Rule 8 of the Federal Rules of Civil Procedure provides that a pleading must set forth a claim for relief which contains a short and plain statement of the claim showing that the pleader is entitled to relief; the complaint must provide the defendant with fair notice of the claim. See Bell Atl. Corp. v. Twombly, 550 U.S. 544, 555 (2007). When considering a Rule 12(b)(6) motion to dismiss, the court must accept as true all factual allegations. See Erickson v. Pardus, 551 U.S. 89, 94 (2007) (per curiam). The issue in a motion to dismiss is whether the plaintiff should be entitled to offer evidence to support the claim, not whether the plaintiff will ultimately prevail. See Phillips v. County of Allegheny, 515 F.3d 224, 232 (3d Cir. 2008) (the Rule 8 pleading standard "'simply calls for enough facts to raise a reasonable expectation that discovery will reveal evidence of' the necessary element."); Nami v. Fauver, 82 F.3d 63, 65 (3d Cir. 1996).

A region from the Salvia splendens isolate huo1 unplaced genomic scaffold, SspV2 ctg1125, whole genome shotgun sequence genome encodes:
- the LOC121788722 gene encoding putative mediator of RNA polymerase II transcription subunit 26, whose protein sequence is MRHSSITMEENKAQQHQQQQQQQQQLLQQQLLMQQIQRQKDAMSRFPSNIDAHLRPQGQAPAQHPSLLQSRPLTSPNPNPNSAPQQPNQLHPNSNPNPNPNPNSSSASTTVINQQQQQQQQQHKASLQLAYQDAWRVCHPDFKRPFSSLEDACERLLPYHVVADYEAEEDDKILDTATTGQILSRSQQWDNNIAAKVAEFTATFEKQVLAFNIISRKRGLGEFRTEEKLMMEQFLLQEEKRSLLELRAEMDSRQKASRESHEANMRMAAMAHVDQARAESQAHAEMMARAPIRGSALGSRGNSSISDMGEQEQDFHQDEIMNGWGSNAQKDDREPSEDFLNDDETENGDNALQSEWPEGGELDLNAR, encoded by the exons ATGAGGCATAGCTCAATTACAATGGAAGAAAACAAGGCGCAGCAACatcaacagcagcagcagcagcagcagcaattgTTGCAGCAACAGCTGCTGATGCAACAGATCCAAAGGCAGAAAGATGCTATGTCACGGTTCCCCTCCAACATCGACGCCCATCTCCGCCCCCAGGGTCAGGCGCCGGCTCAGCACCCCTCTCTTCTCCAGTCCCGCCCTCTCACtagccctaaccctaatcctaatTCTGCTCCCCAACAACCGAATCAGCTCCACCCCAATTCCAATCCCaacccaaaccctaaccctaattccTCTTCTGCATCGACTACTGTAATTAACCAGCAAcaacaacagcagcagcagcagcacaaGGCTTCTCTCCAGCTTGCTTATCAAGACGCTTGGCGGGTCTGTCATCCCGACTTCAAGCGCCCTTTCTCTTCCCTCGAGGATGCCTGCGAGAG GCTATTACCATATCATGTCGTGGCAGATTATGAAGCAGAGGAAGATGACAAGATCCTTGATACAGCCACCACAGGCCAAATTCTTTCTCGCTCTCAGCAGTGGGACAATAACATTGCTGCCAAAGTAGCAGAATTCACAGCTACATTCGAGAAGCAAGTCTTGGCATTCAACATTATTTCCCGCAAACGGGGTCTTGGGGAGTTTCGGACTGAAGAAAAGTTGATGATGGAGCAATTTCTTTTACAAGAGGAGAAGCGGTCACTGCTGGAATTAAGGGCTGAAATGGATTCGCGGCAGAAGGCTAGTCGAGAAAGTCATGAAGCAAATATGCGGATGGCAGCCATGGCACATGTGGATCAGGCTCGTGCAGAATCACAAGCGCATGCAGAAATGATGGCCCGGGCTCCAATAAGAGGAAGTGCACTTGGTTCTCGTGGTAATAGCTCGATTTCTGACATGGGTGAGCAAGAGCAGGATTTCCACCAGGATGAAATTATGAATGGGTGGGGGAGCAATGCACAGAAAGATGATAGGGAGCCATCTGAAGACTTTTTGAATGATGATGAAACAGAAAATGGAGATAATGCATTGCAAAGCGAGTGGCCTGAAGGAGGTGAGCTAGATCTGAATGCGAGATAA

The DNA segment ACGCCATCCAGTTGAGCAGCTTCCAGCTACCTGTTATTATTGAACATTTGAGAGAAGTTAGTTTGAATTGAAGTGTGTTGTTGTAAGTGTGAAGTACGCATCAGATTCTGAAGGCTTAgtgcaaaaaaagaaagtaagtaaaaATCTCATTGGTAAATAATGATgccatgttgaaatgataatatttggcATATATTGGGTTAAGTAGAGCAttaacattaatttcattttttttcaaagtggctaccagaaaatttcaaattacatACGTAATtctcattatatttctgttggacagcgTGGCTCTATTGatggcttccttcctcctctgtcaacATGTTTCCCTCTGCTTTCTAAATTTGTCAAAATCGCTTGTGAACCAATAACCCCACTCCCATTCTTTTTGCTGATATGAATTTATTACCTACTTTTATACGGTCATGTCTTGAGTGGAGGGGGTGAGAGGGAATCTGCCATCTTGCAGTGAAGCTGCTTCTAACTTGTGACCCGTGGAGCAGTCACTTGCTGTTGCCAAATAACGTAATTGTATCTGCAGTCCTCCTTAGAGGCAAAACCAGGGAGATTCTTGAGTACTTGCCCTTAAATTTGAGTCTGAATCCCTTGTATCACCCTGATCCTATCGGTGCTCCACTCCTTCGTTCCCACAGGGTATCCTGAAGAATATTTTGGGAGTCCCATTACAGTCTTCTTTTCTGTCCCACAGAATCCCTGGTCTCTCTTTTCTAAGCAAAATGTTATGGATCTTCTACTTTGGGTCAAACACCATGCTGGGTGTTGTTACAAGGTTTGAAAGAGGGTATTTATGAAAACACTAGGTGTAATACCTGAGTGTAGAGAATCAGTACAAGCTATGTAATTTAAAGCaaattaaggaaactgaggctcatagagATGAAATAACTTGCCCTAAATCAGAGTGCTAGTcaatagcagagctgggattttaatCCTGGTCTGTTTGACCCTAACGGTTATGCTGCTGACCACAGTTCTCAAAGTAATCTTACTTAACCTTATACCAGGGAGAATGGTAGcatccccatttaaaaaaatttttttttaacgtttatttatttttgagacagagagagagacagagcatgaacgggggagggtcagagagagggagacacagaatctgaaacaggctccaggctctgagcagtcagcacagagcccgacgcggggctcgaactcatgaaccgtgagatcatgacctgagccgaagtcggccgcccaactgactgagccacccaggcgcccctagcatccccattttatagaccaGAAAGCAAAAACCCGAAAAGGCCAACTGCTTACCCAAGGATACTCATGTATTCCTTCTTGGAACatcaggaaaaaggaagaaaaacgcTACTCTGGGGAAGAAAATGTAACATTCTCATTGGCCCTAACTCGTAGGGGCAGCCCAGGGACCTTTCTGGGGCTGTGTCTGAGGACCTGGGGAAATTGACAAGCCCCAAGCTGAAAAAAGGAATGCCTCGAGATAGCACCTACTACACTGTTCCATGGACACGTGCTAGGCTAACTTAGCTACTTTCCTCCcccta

The onus is on the plaintiff to provide a well-drafted complaint that alleges factual support for its claims. "While a complaint attacked by a Rule 12(b)(6) motion to dismiss does not need detailed factual allegations, a plaintiff's obligation to provide the 'grounds' of his 'entitle[ment] to relief' requires more than labels and conclusions, and a formulaic recitation of the elements of a cause of action will not do." Twombly, 550 U.S. at 555 (alteration in original and internal citations omitted). The court need not accept unsupported inferences, Cal. Pub. Employees Ret. Sys. v. The Chubb Corp., 394 F.3d 126, 143 (3d Cir. 2004), nor legal conclusions cast as factual allegations, Twombly, 550 U.S. at 556. Legal conclusions without factual support are not entitled to the assumption of truth. See Ashcroft v. Iqbal, - U.S. -, -, 129 S.Ct. 1937, 1949--50 (2009) ("Threadbare recitals of elements of a cause of action, supported by mere conclusory statements, do not" satisfy the requirements of Rule 8).